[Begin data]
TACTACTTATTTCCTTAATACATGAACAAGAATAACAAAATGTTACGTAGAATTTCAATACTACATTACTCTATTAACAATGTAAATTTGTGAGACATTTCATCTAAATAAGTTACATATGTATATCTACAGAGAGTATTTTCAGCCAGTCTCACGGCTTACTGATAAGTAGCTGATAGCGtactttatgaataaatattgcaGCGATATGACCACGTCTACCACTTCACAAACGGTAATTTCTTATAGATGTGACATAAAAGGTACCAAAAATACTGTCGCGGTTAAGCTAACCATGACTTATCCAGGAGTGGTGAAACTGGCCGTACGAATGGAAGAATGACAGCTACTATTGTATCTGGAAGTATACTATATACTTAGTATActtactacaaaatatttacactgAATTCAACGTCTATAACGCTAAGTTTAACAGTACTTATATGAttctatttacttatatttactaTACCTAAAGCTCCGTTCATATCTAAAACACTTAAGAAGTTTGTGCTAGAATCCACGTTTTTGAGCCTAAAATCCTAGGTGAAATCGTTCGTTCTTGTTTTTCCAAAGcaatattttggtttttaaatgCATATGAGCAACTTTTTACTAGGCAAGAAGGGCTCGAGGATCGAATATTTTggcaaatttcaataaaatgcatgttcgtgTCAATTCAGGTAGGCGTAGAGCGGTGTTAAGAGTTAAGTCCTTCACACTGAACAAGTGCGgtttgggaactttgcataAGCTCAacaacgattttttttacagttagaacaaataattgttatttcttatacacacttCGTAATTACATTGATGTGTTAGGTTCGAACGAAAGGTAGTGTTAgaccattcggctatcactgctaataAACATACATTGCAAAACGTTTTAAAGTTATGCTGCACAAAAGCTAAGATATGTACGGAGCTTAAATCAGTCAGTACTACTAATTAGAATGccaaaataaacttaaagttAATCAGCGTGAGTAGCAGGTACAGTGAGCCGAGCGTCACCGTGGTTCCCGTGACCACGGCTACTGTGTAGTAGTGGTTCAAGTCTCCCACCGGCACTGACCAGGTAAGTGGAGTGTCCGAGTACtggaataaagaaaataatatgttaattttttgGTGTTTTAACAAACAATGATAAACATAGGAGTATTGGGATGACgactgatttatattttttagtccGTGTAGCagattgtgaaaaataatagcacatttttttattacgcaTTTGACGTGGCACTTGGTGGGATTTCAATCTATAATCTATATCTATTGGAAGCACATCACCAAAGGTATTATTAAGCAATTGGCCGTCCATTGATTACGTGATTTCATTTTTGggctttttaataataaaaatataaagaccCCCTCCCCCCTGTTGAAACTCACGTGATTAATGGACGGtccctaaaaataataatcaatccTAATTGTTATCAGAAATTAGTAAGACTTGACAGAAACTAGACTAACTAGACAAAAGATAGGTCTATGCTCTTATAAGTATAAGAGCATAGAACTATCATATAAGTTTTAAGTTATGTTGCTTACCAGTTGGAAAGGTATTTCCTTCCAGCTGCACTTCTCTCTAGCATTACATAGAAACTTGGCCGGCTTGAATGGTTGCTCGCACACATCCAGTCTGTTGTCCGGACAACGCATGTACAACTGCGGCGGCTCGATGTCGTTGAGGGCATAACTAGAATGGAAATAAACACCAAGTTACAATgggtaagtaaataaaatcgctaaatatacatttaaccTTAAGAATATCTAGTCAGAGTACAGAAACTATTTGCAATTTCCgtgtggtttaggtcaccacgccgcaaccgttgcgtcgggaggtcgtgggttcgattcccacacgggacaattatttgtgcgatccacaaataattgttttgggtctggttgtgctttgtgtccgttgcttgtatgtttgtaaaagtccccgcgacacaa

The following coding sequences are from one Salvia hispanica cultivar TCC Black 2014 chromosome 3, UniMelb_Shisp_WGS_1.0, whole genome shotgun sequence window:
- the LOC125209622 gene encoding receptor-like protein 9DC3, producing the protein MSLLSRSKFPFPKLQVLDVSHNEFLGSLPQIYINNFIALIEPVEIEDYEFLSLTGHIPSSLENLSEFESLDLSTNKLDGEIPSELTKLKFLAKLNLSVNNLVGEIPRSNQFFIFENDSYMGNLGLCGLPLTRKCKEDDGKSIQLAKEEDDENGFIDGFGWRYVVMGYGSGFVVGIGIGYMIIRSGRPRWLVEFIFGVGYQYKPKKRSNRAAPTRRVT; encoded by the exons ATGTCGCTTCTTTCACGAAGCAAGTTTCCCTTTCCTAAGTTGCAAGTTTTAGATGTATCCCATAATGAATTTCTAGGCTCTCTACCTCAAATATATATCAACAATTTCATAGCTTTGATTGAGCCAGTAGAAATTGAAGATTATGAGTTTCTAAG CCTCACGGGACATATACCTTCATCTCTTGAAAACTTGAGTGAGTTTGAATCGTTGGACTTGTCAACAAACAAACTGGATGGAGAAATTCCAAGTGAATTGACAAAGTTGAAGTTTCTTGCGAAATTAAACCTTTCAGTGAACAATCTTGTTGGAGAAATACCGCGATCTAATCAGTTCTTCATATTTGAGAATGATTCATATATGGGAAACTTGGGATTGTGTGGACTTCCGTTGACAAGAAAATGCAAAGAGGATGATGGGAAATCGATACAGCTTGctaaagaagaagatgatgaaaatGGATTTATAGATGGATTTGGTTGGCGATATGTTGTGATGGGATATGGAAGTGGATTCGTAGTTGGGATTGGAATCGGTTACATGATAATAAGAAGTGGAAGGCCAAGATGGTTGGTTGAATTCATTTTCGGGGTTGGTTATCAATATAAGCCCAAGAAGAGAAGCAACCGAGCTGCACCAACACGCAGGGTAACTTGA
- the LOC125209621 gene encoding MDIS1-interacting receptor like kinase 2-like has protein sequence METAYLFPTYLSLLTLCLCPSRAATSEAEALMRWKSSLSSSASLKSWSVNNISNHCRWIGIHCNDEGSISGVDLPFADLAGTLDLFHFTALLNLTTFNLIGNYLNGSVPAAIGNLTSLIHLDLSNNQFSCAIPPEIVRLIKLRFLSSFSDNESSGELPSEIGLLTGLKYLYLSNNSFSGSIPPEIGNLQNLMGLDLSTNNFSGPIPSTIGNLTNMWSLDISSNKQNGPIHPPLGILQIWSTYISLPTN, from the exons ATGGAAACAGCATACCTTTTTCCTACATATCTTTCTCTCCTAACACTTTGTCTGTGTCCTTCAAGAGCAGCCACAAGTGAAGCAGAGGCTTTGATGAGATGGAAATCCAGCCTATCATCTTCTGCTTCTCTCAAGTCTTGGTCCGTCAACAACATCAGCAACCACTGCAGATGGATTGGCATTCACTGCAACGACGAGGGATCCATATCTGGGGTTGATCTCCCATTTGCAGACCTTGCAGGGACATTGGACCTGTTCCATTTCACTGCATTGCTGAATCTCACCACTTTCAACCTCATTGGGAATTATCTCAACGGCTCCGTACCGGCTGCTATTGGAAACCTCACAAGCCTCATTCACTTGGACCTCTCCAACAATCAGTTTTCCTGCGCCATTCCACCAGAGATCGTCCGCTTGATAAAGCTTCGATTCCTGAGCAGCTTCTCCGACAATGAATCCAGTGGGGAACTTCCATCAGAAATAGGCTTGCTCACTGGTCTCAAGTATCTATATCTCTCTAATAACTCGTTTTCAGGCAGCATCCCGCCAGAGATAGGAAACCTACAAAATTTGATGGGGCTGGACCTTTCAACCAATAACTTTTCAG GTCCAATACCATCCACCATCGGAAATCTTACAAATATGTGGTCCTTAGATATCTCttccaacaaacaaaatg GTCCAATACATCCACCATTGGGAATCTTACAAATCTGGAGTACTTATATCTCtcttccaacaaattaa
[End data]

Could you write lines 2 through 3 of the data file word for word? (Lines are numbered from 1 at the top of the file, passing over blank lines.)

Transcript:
The following coding sequences are from one Salvia hispanica cultivar TCC Black 2014 chromosome 3, UniMelb_Shisp_WGS_1.0, whole genome shotgun sequence window:
- the LOC125209622 gene encoding receptor-like protein 9DC3, producing the protein MSLLSRSKFPFPKLQVLDVSHNEFLGSLPQIYINNFIALIEPVEIEDYEFLSLTGHIPSSLENLSEFESLDLSTNKLDGEIPSELTKLKFLAKLNLSVNNLVGEIPRSNQFFIFENDSYMGNLGLCGLPLTRKCKEDDGKSIQLAKEEDDENGFIDGFGWRYVVMGYGSGFVVGIGIGYMIIRSGRPRWLVEFIFGVGYQYKPKKRSNRAAPTRRVT; encoded by the exons ATGTCGCTTCTTTCACGAAGCAAGTTTCCCTTTCCTAAGTTGCAAGTTTTAGATGTATCCCATAATGAATTTCTAGGCTCTCTACCTCAAATATATATCAACAATTTCATAGCTTTGATTGAGCCAGTAGAAATTGAAGATTATGAGTTTCTAAG CCTCACGGGACATATACCTTCATCTCTTGAAAACTTGAGTGAGTTTGAATCGTTGGACTTGTCAACAAACAAACTGGATGGAGAAATTCCAAGTGAATTGACAAAGTTGAAGTTTCTTGCGAAATTAAACCTTTCAGTGAACAATCTTGTTGGAGAAATACCGCGATCTAATCAGTTCTTCATATTTGAGAATGATTCATATATGGGAAACTTGGGATTGTGTGGACTTCCGTTGACAAGAAAATGCAAAGAGGATGATGGGAAATCGATACAGCTTGctaaagaagaagatgatgaaaatGGATTTATAGATGGATTTGGTTGGCGATATGTTGTGATGGGATATGGAAGTGGATTCGTAGTTGGGATTGGAATCGGTTACATGATAATAAGAAGTGGAAGGCCAAGATGGTTGGTTGAATTCATTTTCGGGGTTGGTTATCAATATAAGCCCAAGAAGAGAAGCAACCGAGCTGCACCAACACGCAGGGTAACTTGA